Cancer011


Breast Cancer Prevention Skin Cancer Prevention Immunosuppressive Medicines Immunosuppressive medicines are linked to an increased risk of cancer. These medicines lower the body’s ability to stop cancer from forming. For example, immunosuppressive medicines may be used to keep a patient from rejecting an organ transplant. Factors That May Affect the Risk of Cancer Diet The foods that you eat on a regular basis make up your diet. Diet is being studied as a risk factor for cancer. It is hard to study the effects of diet on cancer because a person’s diet includes foods that may protect against cancer and foods that may increase the risk of cancer. It is also hard for people who take part in the studies to keep track of what they eat over a long period of time. This may explain why studies have different results about how diet affects the risk of cancer. Some studies show that fruits and nonstarchy vegetables may protect against cancers of the mouth, esophagus, and stomach. Fruits may also protect against lung cancer. Some studies have shown that a diet high in fat, proteins, calories, and red meat increases the risk of colorectal cancer, but other studies have not shown this. It is not known if a diet low in fat and high in fiber, fruits, and vegetables lowers the risk of colorectal cancer. See the following PDQ summaries for more information: Breast Cancer Prevention Colorectal Cancer Prevention Alcohol Studies have shown that drinking alcohol is linked to an increased risk of the following types of cancers: Oral cancer. Esophageal cancer. Breast cancer. Colorectal cancer (in men). Drinking alcohol may also increase the risk of liver cancer and female colorectal cancer. See the following PDQ summaries for more information: Breast Cancer Prevention Colorectal Cancer Prevention Esophageal Cancer Prevention Oral Cancer Prevention Liver (Hepatocellular) Cancer Prevention Physical Activity Studies show that people who are physically active have a lower risk of certain cancers than those who are not. It is not known if physical activity itself is the reason for this. Studies show a strong link between physical activity and a lower risk of colorectal cancer. Some studies show that physical activity protects against postmenopausal breast cancer and endometrial cancer. See the following PDQ summaries for more information: Breast Cancer Prevention Colorectal Cancer Prevention Endometrial Cancer Prevention Obesity Studies show that obesity is linked to a higher risk of the following types of cancer: Postmenopausal breast cancer. Colorectal cancer. Endometrial cancer. Esophageal cancer. Kidney cancer. Pancreatic cancer. Some studies show that obesity is also a risk factor for cancer of the gallbladder. It is not known if losing weight lowers the risk of cancers that have been linked to obesity. See the following PDQ summaries for more information: Breast Cancer Prevention Colorectal Cancer Prevention Endometrial Cancer Prevention Lung Cancer Prevention Environmental Risk Factors Being exposed to chemicals and other substances in the environment has been linked to some cancers: Links between air pollution and cancer risk have been found. These include links between lung cancer and secondhand tobacco smoke, outdoor air pollution, and asbestos. Drinking water that contains a large amount of arsenic has been linked to skin, bladder, and lung cancers. Studies have been done to see if pesticides and other pollutants increase the risk of cancer. The results of those studies have been unclear because other factors can change the results of the studies. Interventions That are Known to Lower Cancer Risk click to collapse contents An intervention is a treatment or action taken to prevent or treat disease, or improve health in other ways. Many studies are being done to find ways to keep cancer from starting or recurring (coming back). Chemoprevention is being studied in patients who have a high risk of developing cancer. Chemoprevention is the use of substances to lower the risk of cancer, or keep it from recurring. The substances may be natural or made in the laboratory. Some chemopreventive agents are tested in people who are at high risk for a certain type of cancer. The risk may be because of a precancerous condition, family history, or lifestyle factors. Some chemoprevention studies have shown good results. For example, selective estrogen receptor modulators (SERMS) such as tamoxifen or raloxifene have been shown to reduce the risk of breast cancer in women at high risk. Finasteride and dutasteride have been shown to reduce the risk of prostate cancer. See the following PDQ summaries for more information: Breast Cancer Prevention Prostate Cancer Prevention New ways to prevent cancer are being studied in clinical trials. Chemoprevention agents that are being studied in clinical trials include COX-2 inhibitors. They are being studied for the prevention of colorectal and breast cancer. Aspirin is being studied for the prevention of colorectal cancer. See the following PDQ summaries for more information: Breast Cancer Prevention Colorectal Cancer Prevention Clinical trials are taking place in many parts of the country. Check NCI’s PDQ Cancer Clinical Trials Registry for cancer prevention trials that are now accepting patients. See the NCI Web site for more information about cancer prevention. Interventions That Are Not Known to Lower Cancer Risk click to collapse contents Vitamin and dietary supplements have not been shown to prevent cancer. An intervention is a treatment or action taken to prevent or treat disease, or improve health in other ways. There is not enough proof that taking multivitamin and mineral supplements or single vitamins or minerals can prevent cancer. The following vitamins and mineral supplements have been studied, but have not been shown to lower the risk of cancer: Vitamin B6. Vitamin B12. Vitamin E. Vitamin C. Beta carotene. Folic acid. Selenium. Vitamin D. The Selenium and Vitamin E Cancer Prevention Trial (SELECT) found that vitamin E taken alone increased the risk of prostate cancer. The risk continued even after the men stopped taking vitamin E. Taking selenium with vitamin E or taking selenium alone did not increase the risk of prostate cancer. Vitamin D has also been studied to see if it has anticancer effects. Skin exposed to sunshine can make vitamin D. Vitamin D can also be consumed in the diet and in dietary supplements. Taking vitamin D in doses from 400-1100 IU / day has not been shown to lower the risk of cancer. The VITamin D and OmegA-3 TriaL (VITAL) is under way to study whether taking vitamin D (2000 IU/ day) and omega-3 fatty acids from marine (oily fish) sources lowers the risk of cancer. The Physicians’ Health Study found that men who have had cancer in the past and take a multivitamin daily may have a slightly lower risk of having a second cancer. See the following PDQ summaries for more information: Breast Cancer Prevention Colorectal Cancer Prevention Lung Cancer Prevention Prostate Cancer Prevention New ways to prevent cancer are being studied in clinical trials. Clinical trials are taking place in many parts of the country. Check NCI’s list of cancer clinical trials for cancer prevention trials that are now accepting patients. See the NCI Web site for more information about cancer prevention. Español Cervical Cancer Prevention (PDQ®) Last Modified: 08/22/2013 Share on emailShare on facebookShare on twitterMore Sharing Services What is prevention? click to collapse contents Cancer prevention is action taken to lower the chance of getting cancer. By preventing cancer, the number of new cases of cancer in a group or population is lowered. Hopefully, this will lower the number of deaths caused by cancer. To prevent new cancers from starting, scientists look at risk factors and protective factors. Anything that increases your chance of developing cancer is called a cancer risk factor; anything that decreases your chance of developing cancer is called a cancer protective factor. Some risk factors for cancer can be avoided, but many cannot. For example, both smoking and inheriting certain genes are risk factors for some types of cancer, but only smoking can be avoided. Regular exercise and a healthy diet may be protective factors for some types of cancer. Avoiding risk factors and increasing protective factors may lower your risk but it does not mean that you will not get cancer. Different ways to prevent cancer are being studied, including: Changing lifestyle or eating habits. Avoiding things known to cause cancer. Taking medicines to treat a precancerous condition or to keep cancer from starting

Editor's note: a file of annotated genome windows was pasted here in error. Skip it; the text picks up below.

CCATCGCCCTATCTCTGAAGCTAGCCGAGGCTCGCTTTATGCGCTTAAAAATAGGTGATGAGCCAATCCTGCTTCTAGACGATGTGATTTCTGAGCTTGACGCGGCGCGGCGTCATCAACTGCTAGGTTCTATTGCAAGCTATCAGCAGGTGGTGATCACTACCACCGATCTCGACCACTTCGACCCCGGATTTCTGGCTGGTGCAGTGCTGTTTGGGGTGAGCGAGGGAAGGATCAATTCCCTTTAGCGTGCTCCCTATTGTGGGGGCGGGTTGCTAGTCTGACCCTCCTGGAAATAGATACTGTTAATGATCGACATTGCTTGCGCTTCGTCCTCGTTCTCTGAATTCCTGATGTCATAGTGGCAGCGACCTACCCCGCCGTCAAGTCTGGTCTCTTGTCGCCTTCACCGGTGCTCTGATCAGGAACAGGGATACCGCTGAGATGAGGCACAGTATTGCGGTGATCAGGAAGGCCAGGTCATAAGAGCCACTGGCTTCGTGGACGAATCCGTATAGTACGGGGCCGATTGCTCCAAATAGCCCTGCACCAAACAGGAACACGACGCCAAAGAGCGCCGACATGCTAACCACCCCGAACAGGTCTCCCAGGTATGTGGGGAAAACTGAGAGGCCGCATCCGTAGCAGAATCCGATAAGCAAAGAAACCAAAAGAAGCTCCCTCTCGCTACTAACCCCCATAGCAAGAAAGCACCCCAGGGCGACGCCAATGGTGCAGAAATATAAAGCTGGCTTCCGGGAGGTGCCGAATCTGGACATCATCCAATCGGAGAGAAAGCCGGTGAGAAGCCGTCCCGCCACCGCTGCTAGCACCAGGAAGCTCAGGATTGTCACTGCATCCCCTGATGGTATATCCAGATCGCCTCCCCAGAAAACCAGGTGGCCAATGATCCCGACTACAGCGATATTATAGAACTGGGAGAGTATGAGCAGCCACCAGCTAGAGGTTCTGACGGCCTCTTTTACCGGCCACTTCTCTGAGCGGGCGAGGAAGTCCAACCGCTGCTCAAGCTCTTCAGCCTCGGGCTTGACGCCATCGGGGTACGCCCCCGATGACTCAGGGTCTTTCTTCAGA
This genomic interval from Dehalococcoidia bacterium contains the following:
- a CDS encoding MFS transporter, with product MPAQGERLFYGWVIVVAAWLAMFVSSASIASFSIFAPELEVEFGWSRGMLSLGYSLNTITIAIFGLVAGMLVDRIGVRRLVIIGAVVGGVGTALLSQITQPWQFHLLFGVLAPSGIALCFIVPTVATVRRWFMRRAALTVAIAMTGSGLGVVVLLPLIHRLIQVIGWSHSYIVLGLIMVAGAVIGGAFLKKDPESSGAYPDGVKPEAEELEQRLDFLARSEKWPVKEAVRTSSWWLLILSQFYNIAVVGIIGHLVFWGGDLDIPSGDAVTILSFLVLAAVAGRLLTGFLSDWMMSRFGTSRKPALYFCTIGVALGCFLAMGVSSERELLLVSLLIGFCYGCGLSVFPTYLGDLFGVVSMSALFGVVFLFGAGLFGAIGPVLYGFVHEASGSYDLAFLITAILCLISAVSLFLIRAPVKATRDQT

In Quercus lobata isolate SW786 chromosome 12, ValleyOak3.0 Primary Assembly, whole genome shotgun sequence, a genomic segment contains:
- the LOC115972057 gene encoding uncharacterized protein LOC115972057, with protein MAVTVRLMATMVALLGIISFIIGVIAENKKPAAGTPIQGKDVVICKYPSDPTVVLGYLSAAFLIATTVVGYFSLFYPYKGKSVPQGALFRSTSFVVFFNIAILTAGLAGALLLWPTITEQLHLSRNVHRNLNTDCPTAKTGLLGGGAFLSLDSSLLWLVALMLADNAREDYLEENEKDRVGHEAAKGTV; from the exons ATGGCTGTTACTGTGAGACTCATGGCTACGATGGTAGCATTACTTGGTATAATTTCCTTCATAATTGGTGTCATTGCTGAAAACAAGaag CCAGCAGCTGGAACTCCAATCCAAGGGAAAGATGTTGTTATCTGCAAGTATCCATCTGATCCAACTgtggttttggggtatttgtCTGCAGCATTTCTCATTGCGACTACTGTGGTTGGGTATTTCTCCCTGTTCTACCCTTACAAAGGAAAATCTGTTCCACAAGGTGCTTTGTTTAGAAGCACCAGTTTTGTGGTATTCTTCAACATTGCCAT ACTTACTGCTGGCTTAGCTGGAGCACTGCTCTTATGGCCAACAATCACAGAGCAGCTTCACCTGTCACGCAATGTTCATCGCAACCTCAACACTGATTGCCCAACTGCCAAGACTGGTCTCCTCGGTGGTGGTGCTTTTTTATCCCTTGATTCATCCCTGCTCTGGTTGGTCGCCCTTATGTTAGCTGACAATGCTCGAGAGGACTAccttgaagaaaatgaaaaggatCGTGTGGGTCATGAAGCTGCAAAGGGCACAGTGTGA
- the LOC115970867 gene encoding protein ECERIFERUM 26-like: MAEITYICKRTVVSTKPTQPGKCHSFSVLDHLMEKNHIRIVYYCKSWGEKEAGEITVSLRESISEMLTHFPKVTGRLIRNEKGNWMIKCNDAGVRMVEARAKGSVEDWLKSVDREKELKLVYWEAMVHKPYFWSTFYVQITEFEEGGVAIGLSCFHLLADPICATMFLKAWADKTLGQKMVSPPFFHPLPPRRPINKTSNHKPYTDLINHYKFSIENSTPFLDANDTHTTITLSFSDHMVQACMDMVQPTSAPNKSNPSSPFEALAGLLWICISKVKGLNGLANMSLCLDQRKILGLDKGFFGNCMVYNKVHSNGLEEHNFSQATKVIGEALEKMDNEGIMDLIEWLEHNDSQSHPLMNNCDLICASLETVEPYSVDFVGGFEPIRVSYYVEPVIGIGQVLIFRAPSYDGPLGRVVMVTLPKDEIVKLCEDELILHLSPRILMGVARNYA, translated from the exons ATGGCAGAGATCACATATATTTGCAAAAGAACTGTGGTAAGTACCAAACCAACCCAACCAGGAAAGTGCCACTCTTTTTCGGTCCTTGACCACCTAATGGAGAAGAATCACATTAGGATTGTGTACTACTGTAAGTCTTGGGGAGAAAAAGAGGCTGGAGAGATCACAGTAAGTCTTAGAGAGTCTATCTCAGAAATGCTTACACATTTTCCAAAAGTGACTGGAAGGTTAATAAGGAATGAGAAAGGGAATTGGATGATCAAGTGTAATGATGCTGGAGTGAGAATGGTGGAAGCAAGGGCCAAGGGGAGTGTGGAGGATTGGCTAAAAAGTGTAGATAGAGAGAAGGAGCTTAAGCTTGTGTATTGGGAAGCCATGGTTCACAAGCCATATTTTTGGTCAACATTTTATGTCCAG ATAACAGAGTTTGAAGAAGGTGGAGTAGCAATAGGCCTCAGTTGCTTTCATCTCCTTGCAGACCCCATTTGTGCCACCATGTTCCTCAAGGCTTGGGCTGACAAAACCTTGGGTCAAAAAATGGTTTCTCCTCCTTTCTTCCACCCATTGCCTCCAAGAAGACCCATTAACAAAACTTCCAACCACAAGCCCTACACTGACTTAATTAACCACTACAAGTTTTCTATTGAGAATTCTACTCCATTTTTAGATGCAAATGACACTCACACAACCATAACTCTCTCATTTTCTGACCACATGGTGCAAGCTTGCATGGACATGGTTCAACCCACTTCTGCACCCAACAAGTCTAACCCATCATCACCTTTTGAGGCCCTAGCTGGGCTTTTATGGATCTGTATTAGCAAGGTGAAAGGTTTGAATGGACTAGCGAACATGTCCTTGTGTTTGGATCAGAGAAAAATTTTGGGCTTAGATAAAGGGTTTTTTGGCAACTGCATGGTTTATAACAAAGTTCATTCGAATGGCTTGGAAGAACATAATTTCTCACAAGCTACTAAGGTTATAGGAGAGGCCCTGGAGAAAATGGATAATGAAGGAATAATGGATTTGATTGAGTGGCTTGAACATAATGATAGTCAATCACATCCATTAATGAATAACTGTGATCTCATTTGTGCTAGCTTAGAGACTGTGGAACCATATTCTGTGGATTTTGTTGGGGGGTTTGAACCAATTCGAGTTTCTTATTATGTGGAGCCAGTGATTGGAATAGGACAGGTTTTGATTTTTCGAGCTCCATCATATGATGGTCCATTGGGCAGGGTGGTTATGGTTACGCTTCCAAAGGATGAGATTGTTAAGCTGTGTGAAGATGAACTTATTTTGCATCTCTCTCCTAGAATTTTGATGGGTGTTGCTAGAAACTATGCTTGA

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About garyskeete

ASHWORTH MEDICINE-Professional Medical Assisting, Doctor of Science,Legal Assistant Diploma BSc Criminal Justice